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Maternity unit closures 'no surprise' to short-staffed midwives

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Have you worked on a unit forced to close? Have you worked on a unit forced to close?

Nearly half of maternity wards in England were closed to new mothers at some time in 2016, according to data uncovered by the Labour party.

In a Freedom of Information request to England’s hospital trust, the opposition revealed that there were 382 separate occasions last year where maternity units had been forced to close their doors – up 70% since 2014. Of the responding hospital trusts, 42 said they were closed to new mothers some time during 2016.

READ MORE: Maternity negligence cases make up half of NHS legal costs

Some closures lasted more than 24 hours, while over ten trusts shut temporarily on more than ten separate occasions each. Hospitals reported capacity and staffing issues were most common reason for closures.

‘These findings show the devastating impact which Tory underfunding is having for mothers and children across the country, said shadow health secretary Jonathan Ashworth. ‘The uncertainty for so many women just when they need the NHS most is unthinkable.’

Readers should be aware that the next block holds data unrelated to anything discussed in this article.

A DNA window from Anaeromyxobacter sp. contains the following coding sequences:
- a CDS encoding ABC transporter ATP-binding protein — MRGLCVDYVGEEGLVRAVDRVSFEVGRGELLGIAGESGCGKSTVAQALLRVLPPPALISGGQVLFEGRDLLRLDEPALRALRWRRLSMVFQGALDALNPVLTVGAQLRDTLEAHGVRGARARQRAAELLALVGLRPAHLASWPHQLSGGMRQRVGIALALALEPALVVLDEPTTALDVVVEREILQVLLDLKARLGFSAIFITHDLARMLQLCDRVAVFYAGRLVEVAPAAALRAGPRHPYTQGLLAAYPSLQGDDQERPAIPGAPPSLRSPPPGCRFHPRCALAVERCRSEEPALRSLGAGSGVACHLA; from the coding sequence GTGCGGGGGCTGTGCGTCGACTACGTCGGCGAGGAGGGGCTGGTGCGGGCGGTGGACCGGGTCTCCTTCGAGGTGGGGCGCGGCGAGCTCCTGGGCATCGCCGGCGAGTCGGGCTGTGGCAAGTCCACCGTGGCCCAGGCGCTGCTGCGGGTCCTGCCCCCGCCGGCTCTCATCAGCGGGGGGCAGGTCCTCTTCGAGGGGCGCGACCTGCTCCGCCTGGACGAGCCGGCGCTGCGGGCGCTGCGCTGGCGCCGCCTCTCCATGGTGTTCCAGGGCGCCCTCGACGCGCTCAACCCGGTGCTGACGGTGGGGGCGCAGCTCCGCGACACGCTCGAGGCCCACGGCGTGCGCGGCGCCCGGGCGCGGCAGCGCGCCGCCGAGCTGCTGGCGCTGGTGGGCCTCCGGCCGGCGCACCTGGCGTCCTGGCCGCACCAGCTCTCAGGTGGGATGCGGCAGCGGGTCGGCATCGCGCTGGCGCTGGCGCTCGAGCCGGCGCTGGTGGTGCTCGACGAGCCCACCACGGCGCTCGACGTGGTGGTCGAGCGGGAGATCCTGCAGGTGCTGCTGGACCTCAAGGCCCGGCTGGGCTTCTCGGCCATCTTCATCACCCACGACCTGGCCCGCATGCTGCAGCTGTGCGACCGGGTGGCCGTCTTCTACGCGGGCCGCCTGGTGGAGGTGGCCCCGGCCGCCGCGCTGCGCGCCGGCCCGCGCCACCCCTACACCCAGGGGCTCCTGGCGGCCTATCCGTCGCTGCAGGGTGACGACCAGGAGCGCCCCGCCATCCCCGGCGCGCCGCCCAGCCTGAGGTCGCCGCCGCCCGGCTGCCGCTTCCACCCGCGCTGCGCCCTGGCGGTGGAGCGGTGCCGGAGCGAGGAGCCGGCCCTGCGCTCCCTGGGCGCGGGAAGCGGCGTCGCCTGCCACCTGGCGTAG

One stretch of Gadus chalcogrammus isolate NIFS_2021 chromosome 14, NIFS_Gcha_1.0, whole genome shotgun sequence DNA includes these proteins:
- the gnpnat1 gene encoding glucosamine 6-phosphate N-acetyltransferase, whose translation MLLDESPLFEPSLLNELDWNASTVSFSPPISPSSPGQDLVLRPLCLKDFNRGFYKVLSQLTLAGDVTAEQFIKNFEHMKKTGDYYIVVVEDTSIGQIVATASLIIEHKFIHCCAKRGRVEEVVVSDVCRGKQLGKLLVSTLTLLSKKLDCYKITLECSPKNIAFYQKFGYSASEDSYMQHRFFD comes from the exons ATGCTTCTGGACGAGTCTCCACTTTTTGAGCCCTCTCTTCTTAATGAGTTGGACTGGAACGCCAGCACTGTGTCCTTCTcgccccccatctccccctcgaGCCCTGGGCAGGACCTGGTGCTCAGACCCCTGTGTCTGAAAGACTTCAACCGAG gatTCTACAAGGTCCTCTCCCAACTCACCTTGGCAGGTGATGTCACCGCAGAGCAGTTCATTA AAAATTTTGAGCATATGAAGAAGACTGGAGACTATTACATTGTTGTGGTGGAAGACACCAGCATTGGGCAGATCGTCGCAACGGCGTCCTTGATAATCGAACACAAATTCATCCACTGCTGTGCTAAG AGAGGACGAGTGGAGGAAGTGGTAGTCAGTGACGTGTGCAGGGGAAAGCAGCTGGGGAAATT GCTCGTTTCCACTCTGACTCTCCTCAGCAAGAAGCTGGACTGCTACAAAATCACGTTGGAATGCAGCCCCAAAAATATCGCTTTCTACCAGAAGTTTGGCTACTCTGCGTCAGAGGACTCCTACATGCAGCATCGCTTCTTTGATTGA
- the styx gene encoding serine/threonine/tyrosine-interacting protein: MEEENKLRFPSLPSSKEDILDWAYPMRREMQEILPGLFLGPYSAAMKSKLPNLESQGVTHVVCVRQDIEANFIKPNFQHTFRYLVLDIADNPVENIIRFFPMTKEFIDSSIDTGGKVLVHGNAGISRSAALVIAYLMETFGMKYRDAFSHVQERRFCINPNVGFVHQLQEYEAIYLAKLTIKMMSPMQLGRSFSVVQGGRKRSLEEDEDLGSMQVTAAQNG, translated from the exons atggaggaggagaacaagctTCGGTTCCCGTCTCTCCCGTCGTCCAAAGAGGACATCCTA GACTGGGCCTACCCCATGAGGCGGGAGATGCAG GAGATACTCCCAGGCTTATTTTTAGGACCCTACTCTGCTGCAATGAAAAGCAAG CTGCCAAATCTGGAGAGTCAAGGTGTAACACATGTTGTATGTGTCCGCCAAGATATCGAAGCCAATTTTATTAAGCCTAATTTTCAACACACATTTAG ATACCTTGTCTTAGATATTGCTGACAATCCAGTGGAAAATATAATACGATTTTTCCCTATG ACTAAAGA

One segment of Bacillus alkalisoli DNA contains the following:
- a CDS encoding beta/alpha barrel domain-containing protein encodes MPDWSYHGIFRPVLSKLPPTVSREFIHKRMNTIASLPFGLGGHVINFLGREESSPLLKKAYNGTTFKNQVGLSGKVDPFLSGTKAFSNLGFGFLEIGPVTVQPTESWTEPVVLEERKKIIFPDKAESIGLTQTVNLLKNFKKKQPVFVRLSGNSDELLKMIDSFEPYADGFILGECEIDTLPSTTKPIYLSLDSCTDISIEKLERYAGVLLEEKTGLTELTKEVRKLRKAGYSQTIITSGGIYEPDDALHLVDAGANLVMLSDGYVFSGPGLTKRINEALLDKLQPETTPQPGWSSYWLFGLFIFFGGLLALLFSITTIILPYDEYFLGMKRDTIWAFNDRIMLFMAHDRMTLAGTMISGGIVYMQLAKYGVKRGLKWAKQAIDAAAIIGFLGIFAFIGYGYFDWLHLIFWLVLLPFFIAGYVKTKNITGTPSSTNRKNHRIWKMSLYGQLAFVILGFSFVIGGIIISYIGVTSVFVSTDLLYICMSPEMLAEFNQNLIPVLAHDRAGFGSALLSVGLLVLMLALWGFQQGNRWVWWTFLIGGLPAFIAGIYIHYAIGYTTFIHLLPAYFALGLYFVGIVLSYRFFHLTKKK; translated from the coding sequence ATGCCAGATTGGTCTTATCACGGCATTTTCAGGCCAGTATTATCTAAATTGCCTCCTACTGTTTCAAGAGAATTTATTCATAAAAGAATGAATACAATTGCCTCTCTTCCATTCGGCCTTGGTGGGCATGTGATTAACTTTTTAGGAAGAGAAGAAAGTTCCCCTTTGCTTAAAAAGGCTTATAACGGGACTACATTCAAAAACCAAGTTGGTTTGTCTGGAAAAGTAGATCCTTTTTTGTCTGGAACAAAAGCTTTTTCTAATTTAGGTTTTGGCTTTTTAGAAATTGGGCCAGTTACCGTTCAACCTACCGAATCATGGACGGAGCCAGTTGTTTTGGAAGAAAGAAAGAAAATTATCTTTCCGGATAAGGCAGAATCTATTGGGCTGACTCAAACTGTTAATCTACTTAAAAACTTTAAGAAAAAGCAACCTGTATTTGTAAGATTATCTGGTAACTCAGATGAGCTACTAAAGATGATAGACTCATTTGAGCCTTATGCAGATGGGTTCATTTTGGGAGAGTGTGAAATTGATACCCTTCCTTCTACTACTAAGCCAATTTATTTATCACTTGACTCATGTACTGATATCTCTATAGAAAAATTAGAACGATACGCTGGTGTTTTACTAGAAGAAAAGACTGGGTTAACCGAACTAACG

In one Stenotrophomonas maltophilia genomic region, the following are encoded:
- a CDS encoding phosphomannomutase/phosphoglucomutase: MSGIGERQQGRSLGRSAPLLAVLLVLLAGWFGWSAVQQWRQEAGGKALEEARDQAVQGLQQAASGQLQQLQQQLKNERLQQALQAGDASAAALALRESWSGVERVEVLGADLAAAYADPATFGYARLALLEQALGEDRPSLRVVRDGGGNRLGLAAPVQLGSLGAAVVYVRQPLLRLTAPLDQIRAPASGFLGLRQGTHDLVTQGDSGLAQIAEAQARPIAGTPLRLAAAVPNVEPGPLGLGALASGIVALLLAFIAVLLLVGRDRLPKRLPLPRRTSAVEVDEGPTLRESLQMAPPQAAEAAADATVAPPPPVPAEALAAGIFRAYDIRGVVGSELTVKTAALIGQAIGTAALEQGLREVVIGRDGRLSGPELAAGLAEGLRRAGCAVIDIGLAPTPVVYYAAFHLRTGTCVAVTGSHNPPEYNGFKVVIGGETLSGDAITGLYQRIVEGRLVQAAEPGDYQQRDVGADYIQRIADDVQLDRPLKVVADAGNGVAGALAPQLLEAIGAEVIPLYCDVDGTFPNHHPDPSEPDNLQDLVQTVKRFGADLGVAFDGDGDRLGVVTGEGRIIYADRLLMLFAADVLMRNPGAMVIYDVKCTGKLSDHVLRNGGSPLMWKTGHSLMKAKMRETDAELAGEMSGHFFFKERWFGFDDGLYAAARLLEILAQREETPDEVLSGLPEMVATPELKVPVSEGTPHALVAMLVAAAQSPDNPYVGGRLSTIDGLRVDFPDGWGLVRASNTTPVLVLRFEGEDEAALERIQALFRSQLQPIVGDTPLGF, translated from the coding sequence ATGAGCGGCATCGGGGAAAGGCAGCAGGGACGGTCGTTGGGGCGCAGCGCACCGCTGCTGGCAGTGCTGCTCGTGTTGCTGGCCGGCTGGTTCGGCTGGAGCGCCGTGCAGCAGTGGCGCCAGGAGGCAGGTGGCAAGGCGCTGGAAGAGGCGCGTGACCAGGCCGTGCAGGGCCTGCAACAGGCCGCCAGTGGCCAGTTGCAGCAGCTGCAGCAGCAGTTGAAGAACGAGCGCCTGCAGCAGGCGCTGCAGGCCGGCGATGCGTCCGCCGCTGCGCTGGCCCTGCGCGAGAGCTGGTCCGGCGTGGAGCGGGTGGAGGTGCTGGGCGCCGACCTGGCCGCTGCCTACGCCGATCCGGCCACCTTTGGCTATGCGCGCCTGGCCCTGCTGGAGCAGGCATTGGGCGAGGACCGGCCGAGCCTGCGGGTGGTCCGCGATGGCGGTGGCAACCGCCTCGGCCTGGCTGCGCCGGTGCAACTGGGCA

According to the Royal College of Midwives (RCM), the figures come as ‘no surprise’ due to issues of understaffing leaving England 3,500 full-time midwives short, as well as pressures to save money under government policy.

READ MORE: 'Lethal cocktail' of policies leading to rise in nursing vacancies

RCM health and social policy head Sean O’Sullivan said: ‘When units close their doors women diverted to another unit may be upset and disappointed because they are not giving birth in the unit of their choice. It is also very worrying for women who may be in labour and may be distressed to have to travel to another unit, possibly some miles away.

‘Midwife managers work incredibly hard to keep services safe and to provide high quality care, but they cannot do this without the correct levels of funding and resources to employ enough midwives.’

However, the RCM said it ‘respects and supports’ decisions to close units on grounds of safety for mothers and babies already being cared for.

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‘Nevertheless, if units are regularly and persistently having to close their doors it suggests there is an underlying problem around capacity and staffing levels that needs immediate attention,’ said Mr O’Sullivan.

According to the Department of Health, there are now 2,000 more midwives working than there were in May 2010 and a further 6,500 midwives are being trained. They said that interpreting the figures as an indication of safe staffing issues was ‘misleading’ as many units would only be closed for ‘a matter of hours’.

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